Thursday, May 28, 2015

A map of where stuff is mined in Canada

Above is a map (direct link) I've put together. It shows where natural resources have been mined in Canada. I've categorized the resources into metals (red), gemstones (orange), other minerals (yellow), clay/stone (green), and fossil fuels (blue). This is the sort of thing I do for fun, folks.

Mining is a fundamental part of Canada's economy. The country has a wide variety of geological formations bearing all kinds of useful substances: coal beds out east, diamond-bearing kimberlite pipes up north, oil and gas fields to the west, far east, and in a little pocket above Lake Erie, potash all up in the middle, and a metal-rich shield of ancient rock covering the northeastern half of the country.

A couple of particularly interesting regions include:
  • the world's second largest impact crater, the rim of which is crammed full of metals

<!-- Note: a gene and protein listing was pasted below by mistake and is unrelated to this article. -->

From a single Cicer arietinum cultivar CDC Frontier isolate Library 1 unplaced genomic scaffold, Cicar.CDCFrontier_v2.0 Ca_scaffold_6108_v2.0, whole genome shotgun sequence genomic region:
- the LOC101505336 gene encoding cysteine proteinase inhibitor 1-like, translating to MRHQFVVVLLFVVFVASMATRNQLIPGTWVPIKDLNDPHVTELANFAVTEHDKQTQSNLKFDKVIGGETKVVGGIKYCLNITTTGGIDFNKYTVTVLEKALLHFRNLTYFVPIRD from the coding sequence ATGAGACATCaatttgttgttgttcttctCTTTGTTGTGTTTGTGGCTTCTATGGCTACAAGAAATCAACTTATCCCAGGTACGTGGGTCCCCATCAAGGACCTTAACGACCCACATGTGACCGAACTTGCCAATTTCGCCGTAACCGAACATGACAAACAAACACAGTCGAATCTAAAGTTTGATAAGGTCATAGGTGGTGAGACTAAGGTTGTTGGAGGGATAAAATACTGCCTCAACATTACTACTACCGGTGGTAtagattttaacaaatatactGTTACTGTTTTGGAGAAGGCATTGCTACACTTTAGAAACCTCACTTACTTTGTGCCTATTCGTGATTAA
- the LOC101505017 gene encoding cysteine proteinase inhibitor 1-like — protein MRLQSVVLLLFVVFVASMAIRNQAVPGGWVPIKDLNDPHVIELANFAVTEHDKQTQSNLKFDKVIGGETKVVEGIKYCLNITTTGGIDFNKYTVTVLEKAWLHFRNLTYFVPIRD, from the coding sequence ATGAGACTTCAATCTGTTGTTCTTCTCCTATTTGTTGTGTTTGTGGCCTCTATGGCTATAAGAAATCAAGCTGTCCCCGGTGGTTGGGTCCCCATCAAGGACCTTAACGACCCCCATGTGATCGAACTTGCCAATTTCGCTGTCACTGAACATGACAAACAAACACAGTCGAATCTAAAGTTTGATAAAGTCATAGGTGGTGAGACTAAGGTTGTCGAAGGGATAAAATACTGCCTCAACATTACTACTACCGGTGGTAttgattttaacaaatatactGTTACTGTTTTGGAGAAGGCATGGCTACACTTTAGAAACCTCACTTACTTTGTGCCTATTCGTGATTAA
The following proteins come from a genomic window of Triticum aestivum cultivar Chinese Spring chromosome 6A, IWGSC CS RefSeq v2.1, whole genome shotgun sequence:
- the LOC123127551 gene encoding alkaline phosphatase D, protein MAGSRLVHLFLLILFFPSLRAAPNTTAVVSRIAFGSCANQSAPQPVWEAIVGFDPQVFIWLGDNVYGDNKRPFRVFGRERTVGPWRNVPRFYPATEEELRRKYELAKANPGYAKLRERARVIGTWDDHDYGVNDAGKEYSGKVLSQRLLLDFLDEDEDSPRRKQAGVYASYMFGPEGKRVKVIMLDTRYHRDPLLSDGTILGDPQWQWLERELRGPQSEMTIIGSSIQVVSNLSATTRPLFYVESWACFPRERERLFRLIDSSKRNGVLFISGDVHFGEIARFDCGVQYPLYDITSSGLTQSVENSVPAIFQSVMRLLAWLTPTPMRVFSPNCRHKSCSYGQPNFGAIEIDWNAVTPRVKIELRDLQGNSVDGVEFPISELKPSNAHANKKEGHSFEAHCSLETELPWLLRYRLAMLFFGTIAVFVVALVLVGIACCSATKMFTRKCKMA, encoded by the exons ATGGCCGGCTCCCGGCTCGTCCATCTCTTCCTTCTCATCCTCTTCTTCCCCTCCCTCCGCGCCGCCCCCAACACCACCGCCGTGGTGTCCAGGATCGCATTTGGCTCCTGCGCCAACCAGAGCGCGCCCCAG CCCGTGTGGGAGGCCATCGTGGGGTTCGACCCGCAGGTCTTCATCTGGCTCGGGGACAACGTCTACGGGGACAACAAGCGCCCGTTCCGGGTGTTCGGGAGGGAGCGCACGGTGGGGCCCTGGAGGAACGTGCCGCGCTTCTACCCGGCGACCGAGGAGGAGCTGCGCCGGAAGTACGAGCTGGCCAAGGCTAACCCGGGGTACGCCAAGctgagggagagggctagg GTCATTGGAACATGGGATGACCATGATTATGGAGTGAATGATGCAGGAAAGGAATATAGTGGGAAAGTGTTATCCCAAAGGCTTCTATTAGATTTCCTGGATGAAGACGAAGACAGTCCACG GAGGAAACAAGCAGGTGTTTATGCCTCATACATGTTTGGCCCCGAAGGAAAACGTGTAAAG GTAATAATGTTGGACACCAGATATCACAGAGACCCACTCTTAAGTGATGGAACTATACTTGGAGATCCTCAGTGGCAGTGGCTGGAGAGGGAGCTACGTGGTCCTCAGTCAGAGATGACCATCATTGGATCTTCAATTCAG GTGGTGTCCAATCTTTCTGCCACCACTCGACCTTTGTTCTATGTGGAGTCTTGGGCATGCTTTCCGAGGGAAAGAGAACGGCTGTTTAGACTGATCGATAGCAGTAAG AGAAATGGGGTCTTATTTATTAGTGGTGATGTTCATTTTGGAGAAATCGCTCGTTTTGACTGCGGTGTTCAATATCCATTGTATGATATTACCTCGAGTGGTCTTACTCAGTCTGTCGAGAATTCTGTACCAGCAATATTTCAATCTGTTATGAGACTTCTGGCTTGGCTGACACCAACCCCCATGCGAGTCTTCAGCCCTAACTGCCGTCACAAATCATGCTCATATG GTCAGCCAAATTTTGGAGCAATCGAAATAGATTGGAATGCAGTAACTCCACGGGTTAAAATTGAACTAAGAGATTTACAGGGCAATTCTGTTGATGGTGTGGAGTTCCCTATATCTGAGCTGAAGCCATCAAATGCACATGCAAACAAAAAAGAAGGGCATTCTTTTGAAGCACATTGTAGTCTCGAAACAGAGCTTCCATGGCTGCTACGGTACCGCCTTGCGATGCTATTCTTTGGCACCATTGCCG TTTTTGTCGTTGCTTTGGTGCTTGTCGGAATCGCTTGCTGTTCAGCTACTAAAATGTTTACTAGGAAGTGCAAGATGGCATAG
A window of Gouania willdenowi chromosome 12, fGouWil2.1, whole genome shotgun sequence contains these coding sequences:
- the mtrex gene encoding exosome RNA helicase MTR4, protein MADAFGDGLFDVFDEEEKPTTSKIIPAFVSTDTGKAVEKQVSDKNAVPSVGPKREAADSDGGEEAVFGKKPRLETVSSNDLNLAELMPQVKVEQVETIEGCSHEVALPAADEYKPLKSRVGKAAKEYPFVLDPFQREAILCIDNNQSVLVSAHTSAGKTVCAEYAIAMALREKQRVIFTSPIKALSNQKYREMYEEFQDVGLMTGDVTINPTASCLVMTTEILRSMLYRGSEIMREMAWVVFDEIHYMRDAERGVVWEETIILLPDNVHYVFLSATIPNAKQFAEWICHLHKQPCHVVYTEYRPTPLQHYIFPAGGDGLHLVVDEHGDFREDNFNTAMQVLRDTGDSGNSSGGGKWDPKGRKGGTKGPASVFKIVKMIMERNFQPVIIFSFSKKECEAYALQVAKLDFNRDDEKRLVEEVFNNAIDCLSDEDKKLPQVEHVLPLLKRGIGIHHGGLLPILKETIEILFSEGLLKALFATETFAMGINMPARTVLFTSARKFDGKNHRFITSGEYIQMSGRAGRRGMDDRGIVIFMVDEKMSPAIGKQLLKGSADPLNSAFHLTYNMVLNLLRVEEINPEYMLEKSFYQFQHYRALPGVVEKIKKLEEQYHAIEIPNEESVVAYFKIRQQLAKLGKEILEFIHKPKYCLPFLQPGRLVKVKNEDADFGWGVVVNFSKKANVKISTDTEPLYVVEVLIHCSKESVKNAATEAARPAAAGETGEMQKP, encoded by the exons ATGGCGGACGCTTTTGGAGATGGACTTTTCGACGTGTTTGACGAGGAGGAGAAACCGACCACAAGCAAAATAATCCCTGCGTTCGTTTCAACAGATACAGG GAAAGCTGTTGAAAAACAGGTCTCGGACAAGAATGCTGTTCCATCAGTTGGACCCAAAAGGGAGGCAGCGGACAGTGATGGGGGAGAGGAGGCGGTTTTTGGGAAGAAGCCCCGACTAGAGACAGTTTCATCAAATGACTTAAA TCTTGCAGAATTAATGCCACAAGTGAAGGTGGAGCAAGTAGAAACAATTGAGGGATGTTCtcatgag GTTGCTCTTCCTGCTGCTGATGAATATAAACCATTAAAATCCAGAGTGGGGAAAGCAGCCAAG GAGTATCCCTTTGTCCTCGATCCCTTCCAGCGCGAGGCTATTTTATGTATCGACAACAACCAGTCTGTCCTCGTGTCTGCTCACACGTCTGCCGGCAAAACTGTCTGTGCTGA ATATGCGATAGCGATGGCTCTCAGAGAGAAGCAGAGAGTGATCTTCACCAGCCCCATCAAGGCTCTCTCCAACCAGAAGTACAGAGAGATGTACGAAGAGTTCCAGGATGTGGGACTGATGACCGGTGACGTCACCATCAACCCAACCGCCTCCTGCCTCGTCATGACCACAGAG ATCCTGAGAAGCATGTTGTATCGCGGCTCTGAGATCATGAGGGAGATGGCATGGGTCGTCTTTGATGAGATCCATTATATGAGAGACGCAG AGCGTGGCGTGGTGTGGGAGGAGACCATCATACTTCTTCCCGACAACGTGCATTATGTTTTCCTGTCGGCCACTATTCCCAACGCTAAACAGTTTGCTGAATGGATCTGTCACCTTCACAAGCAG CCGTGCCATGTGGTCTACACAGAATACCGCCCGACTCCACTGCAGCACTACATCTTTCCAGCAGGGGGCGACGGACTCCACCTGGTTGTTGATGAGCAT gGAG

• a bunch of asbestos in southeastern Quebec, which even after being recognized as a potent lung poison was mined for use overseas
  • deposits of gem-quality sapphires (e.g. on Baffin Island) and emeralds (e.g. in the Yukon Territory at a place called Tsa Da Glisza, which means "green stones")
  • a remote tungsten mine on an island in Great Slave Lake
Mining often results in contamination of the environment with harmful substances (e.g. abandoned mine drainage, naphthenic acids) that can appreciably impact wildlife and people. Each of the dots on the map represents the possibility of ecological damage and/or human illness (take, for instance, Mount Polley). Of course, each dot also represents being able to enjoy pretty much every item the modern world has to offer. C'est la vie.

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